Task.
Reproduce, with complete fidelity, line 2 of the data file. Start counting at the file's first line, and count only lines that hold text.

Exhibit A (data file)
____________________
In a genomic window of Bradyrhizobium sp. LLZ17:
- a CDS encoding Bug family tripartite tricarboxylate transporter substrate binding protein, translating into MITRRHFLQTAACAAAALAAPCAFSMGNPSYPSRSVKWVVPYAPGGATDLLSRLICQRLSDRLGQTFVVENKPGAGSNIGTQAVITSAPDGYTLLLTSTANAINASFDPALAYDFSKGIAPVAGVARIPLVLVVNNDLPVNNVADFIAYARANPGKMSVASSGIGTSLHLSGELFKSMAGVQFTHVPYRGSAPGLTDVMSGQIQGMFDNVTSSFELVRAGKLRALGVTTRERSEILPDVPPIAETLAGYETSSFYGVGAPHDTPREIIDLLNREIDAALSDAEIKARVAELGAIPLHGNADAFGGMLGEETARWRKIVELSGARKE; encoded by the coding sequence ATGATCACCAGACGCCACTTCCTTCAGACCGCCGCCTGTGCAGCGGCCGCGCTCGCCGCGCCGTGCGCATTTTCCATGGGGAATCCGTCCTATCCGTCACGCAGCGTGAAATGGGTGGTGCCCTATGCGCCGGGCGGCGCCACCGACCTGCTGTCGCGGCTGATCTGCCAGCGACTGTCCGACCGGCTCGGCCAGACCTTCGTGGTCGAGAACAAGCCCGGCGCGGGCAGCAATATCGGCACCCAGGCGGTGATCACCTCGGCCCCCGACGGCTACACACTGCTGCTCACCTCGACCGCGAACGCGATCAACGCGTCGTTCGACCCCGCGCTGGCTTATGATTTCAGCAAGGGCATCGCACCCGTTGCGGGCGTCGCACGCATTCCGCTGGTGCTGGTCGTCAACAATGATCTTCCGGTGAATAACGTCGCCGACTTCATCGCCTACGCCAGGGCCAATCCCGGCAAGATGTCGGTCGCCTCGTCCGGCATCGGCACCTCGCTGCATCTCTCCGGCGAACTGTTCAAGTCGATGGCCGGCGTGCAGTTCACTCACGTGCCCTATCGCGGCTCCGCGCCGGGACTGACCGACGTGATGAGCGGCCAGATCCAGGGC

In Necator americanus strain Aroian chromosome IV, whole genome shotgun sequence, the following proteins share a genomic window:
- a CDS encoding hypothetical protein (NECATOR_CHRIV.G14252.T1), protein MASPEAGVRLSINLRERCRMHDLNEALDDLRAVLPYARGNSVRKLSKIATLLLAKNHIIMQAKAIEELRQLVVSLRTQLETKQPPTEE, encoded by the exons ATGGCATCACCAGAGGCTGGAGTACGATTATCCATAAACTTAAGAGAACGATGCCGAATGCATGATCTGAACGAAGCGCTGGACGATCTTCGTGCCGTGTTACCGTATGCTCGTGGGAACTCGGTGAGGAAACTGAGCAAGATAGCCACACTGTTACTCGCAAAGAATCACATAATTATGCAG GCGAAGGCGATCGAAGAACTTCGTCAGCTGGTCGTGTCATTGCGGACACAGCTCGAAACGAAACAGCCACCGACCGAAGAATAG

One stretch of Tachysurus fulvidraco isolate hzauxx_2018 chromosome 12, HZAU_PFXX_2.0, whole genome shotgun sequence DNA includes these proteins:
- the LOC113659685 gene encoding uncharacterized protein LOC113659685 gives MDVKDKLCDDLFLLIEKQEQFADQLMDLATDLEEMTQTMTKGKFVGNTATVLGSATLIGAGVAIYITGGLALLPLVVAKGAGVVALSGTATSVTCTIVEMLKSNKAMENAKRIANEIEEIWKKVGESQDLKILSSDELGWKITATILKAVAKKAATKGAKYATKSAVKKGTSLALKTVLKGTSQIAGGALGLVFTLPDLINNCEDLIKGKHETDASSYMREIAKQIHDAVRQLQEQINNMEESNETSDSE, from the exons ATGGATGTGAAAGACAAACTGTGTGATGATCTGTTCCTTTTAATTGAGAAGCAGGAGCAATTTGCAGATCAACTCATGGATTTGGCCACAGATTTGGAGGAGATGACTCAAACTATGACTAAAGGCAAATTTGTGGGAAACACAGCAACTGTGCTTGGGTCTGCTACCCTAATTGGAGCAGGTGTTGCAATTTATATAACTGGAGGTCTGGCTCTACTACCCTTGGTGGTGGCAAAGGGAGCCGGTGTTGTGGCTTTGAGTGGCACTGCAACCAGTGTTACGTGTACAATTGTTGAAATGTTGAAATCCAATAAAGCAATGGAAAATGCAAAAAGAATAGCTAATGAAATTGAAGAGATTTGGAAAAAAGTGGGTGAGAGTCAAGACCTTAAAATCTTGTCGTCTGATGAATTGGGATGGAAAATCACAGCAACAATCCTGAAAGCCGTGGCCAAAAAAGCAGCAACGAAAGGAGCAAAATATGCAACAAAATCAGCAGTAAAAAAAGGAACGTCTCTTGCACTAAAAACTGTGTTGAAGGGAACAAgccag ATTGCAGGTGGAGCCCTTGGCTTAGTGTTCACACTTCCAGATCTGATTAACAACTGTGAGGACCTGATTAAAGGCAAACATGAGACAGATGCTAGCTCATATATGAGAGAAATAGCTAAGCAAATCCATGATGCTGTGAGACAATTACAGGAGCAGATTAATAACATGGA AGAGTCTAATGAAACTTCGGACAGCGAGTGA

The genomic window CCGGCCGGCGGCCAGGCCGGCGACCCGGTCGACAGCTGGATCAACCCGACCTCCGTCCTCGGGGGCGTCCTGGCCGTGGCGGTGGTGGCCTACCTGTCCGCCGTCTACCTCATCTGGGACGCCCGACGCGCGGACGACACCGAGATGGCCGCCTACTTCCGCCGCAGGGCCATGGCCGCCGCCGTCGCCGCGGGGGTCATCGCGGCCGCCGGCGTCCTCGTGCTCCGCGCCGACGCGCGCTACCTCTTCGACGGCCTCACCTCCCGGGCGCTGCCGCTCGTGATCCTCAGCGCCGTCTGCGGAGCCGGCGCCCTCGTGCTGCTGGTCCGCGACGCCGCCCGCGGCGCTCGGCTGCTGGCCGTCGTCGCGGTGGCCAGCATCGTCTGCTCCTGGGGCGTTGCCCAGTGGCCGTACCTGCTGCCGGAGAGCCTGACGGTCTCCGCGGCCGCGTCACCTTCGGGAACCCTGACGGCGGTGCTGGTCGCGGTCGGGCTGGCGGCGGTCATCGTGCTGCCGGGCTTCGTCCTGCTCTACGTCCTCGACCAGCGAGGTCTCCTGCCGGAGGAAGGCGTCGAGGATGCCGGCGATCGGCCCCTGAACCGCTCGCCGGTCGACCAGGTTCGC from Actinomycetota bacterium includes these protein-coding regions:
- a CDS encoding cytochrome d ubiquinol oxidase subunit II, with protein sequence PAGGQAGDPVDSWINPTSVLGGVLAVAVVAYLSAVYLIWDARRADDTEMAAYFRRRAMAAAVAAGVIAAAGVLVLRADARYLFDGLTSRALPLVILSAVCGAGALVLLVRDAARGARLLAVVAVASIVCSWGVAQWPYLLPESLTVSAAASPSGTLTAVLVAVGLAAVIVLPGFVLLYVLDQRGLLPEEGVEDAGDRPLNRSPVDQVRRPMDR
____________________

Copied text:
- a CDS encoding Bug family tripartite tricarboxylate transporter substrate binding protein, translating into MITRRHFLQTAACAAAALAAPCAFSMGNPSYPSRSVKWVVPYAPGGATDLLSRLICQRLSDRLGQTFVVENKPGAGSNIGTQAVITSAPDGYTLLLTSTANAINASFDPALAYDFSKGIAPVAGVARIPLVLVVNNDLPVNNVADFIAYARANPGKMSVASSGIGTSLHLSGELFKSMAGVQFTHVPYRGSAPGLTDVMSGQIQGMFDNVTSSFELVRAGKLRALGVTTRERSEILPDVPPIAETLAGYETSSFYGVGAPHDTPREIIDLLNREIDAALSDAEIKARVAELGAIPLHGNADAFGGMLGEETARWRKIVELSGARKE; encoded by the coding sequence ATGATCACCAGACGCCACTTCCTTCAGACCGCCGCCTGTGCAGCGGCCGCGCTCGCCGCGCCGTGCGCATTTTCCATGGGGAATCCGTCCTATCCGTCACGCAGCGTGAAATGGGTGGTGCCCTATGCGCCGGGCGGCGCCACCGACCTGCTGTCGCGGCTGATCTGCCAGCGACTGTCCGACCGGCTCGGCCAGACCTTCGTGGTCGAGAACAAGCCCGGCGCGGGCAGCAATATCGGCACCCAGGCGGTGATCACCTCGGCCCCCGACGGCTACACACTGCTGCTCACCTCGACCGCGAACGCGATCAACGCGTCGTTCGACCCCGCGCTGGCTTATGATTTCAGCAAGGGCATCGCACCCGTTGCGGGCGTCGCACGCATTCCGCTGGTGCTGGTCGTCAACAATGATCTTCCGGTGAATAACGTCGCCGACTTCATCGCCTACGCCAGGGCCAATCCCGGCAAGATGTCGGTCGCCTCGTCCGGCATCGGCACCTCGCTGCATCTCTCCGGCGAACTGTTCAAGTCGATGGCCGGCGTGCAGTTCACTCACGTGCCCTATCGCGGCTCCGCGCCGGGACTGACCGACGTGATGAGCGGCCAGATCCAGGGC